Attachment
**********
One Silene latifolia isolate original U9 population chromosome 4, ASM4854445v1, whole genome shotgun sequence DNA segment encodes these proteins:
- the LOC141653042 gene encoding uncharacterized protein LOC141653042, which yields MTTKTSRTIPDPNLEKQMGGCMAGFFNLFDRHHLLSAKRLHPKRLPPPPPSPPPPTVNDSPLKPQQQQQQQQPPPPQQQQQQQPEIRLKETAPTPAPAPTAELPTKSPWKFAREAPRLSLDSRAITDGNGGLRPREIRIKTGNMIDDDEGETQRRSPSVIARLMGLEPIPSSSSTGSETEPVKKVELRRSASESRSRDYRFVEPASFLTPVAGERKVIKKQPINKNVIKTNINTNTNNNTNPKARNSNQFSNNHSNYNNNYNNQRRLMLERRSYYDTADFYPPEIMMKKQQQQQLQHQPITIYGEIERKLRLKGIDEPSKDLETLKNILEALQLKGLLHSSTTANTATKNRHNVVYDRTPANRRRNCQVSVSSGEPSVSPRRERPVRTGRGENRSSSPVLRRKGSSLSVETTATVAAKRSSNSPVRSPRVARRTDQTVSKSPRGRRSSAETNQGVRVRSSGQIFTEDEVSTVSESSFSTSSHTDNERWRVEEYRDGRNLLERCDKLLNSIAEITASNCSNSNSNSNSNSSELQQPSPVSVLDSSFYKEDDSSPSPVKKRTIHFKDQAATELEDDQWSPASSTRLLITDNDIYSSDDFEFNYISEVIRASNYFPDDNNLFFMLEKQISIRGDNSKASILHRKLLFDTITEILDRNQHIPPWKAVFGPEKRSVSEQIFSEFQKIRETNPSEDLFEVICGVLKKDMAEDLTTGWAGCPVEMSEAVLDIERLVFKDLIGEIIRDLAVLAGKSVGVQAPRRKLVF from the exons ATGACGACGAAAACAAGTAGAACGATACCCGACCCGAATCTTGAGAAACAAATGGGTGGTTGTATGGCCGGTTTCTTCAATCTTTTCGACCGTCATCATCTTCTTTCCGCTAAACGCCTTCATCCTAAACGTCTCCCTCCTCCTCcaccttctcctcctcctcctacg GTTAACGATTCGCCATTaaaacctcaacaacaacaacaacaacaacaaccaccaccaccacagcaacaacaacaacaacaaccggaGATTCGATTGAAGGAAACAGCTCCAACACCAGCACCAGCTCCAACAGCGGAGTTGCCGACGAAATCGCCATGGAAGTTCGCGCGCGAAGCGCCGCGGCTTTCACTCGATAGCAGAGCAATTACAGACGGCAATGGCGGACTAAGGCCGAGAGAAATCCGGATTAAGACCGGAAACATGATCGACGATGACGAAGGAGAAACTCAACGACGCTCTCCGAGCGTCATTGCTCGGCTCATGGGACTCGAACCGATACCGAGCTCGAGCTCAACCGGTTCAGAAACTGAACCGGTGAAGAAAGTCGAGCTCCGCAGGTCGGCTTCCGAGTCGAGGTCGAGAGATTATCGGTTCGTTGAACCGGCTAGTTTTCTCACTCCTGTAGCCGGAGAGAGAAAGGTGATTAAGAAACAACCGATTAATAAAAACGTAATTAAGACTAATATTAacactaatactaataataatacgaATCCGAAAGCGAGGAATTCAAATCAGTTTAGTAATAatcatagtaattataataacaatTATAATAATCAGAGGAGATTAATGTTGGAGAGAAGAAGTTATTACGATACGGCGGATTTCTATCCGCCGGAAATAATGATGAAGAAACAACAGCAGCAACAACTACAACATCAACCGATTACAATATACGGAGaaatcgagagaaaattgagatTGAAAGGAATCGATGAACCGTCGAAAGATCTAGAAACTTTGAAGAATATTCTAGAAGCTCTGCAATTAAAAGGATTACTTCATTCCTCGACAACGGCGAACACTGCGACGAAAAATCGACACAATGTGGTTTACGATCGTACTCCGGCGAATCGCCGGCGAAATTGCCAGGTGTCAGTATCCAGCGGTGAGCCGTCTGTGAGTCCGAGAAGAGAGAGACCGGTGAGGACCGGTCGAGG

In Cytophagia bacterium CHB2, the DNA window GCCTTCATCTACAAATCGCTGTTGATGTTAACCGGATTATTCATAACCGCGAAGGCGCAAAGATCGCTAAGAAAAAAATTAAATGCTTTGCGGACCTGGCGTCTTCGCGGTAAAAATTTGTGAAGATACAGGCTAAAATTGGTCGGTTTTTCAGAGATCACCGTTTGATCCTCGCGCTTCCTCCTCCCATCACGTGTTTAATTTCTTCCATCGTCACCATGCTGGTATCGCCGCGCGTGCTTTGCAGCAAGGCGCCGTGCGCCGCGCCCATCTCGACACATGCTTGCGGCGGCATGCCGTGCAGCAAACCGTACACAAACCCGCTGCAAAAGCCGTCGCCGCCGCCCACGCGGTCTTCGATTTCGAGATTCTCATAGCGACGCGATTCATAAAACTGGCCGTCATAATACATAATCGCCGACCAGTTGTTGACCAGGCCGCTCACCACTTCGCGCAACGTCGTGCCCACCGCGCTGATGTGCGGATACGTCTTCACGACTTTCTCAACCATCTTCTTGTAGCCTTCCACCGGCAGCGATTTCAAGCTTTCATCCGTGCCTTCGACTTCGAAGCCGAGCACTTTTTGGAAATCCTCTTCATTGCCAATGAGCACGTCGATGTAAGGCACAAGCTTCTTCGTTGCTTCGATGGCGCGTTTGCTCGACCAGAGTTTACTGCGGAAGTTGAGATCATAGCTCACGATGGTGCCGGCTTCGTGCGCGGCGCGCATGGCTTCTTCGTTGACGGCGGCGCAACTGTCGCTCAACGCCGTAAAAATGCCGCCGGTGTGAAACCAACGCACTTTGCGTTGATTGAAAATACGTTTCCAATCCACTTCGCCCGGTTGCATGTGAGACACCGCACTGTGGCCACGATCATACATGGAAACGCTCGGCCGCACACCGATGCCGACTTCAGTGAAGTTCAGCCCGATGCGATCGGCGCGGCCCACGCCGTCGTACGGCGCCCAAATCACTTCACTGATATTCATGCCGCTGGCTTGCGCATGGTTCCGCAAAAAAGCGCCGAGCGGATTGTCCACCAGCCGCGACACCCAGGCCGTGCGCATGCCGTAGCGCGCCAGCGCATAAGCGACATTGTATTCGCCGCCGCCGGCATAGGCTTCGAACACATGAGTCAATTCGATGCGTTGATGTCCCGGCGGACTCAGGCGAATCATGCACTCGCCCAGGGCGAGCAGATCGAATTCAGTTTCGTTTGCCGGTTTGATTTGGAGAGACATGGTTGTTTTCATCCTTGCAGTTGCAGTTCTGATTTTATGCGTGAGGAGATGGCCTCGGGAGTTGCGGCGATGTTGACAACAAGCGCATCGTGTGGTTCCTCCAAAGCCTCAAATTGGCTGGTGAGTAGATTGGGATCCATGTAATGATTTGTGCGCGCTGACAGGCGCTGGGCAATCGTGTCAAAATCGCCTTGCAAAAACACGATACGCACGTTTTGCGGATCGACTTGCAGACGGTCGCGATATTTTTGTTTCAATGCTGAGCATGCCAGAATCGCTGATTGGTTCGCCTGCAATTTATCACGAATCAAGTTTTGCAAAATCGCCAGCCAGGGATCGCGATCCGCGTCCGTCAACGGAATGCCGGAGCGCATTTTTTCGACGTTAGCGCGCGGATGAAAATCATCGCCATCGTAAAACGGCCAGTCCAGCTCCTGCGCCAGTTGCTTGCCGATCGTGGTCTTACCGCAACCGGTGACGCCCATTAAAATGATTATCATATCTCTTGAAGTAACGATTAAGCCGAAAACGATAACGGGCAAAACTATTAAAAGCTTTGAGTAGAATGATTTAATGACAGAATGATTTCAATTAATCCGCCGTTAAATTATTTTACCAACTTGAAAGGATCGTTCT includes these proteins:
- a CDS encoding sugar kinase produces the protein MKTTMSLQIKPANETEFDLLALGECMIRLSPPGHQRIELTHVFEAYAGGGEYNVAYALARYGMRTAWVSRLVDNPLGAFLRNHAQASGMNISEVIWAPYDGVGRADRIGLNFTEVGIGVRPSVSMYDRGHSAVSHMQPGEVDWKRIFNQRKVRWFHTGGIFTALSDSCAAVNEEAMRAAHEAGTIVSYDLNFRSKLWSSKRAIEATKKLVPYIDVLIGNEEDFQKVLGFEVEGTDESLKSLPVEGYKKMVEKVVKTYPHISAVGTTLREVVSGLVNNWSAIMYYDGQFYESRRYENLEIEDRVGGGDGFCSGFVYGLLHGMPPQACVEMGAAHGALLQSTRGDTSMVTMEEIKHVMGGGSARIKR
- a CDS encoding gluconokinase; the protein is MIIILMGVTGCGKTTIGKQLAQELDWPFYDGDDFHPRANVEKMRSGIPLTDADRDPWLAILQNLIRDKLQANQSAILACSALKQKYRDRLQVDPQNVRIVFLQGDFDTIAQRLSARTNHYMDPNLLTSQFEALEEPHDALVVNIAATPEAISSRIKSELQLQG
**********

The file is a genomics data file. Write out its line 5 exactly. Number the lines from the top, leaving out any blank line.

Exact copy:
- a CDS encoding gluconokinase; the protein is MIIILMGVTGCGKTTIGKQLAQELDWPFYDGDDFHPRANVEKMRSGIPLTDADRDPWLAILQNLIRDKLQANQSAILACSALKQKYRDRLQVDPQNVRIVFLQGDFDTIAQRLSARTNHYMDPNLLTSQFEALEEPHDALVVNIAATPEAISSRIKSELQLQG